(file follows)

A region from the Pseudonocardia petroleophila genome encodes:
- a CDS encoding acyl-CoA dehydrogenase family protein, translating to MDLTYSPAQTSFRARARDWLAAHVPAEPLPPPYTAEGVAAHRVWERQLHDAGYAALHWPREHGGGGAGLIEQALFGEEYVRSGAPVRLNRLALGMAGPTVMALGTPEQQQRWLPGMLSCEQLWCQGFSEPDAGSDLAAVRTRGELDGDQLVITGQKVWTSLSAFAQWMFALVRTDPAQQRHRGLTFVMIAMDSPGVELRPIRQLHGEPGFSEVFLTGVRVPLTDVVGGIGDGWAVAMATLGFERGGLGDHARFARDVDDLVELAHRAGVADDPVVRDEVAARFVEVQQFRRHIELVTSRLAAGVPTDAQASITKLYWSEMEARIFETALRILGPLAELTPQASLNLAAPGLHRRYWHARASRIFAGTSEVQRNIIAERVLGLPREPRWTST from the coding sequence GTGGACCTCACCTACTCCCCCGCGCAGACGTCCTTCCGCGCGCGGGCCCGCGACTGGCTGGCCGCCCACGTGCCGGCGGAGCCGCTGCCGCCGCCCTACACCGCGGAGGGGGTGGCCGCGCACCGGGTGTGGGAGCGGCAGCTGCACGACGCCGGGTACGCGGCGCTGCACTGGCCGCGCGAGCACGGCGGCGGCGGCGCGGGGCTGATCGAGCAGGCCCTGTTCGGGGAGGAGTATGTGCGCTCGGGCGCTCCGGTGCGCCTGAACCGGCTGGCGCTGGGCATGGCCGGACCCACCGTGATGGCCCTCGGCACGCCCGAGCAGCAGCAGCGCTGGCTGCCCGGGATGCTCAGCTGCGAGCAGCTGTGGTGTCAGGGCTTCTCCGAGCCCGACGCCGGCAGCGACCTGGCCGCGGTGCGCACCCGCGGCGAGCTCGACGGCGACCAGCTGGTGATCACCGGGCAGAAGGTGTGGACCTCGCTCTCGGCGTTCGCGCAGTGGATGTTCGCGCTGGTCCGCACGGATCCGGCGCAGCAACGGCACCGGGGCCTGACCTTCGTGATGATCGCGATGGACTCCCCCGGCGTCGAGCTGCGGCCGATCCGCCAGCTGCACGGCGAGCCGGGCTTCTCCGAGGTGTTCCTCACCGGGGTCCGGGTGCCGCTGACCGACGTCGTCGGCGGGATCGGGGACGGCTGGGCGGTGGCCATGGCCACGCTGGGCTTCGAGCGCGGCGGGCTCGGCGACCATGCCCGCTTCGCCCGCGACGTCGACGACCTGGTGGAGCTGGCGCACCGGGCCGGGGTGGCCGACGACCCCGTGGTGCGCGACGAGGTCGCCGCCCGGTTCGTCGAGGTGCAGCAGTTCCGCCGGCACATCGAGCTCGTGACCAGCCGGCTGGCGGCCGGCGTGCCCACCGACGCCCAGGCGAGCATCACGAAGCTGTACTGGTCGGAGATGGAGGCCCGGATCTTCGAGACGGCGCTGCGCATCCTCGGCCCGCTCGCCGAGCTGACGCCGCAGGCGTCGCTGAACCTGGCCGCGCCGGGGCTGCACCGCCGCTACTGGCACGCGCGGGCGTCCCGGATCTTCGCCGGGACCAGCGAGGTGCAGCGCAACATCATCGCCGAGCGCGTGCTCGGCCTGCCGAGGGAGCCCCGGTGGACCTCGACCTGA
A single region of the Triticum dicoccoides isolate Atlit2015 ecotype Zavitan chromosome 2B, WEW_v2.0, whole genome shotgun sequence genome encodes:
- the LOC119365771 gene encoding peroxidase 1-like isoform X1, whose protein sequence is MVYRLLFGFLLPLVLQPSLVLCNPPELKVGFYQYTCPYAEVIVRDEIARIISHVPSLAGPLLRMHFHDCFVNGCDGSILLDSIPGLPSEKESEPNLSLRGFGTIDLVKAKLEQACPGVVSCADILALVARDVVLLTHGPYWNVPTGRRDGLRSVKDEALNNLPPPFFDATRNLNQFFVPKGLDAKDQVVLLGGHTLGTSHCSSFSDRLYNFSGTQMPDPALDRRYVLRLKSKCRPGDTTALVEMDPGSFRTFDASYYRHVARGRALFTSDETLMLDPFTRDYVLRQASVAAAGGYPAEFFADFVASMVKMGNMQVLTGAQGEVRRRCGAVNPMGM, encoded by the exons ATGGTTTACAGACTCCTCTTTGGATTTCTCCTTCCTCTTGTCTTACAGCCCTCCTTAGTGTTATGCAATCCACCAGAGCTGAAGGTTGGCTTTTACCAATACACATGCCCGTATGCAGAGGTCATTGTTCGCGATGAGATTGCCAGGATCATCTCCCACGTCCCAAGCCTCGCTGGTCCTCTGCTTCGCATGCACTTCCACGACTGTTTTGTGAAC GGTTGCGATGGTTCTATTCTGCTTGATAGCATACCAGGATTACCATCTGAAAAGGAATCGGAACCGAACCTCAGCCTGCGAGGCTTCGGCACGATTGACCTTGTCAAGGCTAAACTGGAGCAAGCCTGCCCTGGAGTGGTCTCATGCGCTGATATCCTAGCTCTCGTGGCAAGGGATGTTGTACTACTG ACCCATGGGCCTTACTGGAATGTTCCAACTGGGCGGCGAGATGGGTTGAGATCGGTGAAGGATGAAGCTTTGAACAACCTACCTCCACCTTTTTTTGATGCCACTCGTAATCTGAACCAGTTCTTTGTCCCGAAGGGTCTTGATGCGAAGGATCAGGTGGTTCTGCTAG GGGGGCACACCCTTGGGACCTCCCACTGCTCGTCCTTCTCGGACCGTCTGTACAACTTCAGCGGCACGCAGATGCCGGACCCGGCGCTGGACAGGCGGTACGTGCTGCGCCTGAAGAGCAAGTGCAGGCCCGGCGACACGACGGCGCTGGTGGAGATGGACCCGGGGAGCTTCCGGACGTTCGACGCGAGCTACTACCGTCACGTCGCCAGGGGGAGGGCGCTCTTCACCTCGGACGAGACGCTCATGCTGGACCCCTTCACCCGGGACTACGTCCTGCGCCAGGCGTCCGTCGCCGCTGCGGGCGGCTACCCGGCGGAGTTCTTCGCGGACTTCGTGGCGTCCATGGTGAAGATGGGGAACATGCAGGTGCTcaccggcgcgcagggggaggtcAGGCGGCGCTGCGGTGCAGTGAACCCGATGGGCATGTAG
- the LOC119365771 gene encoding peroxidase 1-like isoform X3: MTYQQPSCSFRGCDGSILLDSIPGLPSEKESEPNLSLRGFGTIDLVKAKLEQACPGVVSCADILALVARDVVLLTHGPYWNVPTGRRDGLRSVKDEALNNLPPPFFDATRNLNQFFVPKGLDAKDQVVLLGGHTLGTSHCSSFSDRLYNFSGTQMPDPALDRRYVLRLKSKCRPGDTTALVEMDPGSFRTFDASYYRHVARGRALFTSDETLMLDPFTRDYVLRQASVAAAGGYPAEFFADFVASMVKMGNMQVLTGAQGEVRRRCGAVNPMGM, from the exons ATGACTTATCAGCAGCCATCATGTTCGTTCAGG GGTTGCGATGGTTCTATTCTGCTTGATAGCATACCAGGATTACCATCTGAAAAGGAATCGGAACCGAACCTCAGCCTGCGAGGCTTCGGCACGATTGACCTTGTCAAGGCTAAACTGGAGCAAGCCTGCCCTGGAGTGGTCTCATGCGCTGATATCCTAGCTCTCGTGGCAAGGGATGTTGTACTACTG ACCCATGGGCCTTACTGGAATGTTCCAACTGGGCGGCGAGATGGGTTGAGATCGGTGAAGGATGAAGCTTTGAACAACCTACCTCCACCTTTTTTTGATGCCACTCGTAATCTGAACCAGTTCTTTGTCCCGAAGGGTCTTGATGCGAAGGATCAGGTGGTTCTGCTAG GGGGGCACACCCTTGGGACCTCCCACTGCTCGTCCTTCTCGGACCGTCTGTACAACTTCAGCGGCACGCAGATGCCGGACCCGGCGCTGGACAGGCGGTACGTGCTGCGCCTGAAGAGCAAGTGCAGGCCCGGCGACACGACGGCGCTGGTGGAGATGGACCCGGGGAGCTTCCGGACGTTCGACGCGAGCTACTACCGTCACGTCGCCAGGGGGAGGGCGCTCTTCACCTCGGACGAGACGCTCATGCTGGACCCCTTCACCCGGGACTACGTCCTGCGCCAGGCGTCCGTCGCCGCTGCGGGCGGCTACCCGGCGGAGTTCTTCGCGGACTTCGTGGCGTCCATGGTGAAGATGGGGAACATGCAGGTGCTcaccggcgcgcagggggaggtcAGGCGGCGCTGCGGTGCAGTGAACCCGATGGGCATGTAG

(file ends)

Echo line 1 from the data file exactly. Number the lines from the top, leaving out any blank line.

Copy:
A region from the Pseudonocardia petroleophila genome encodes: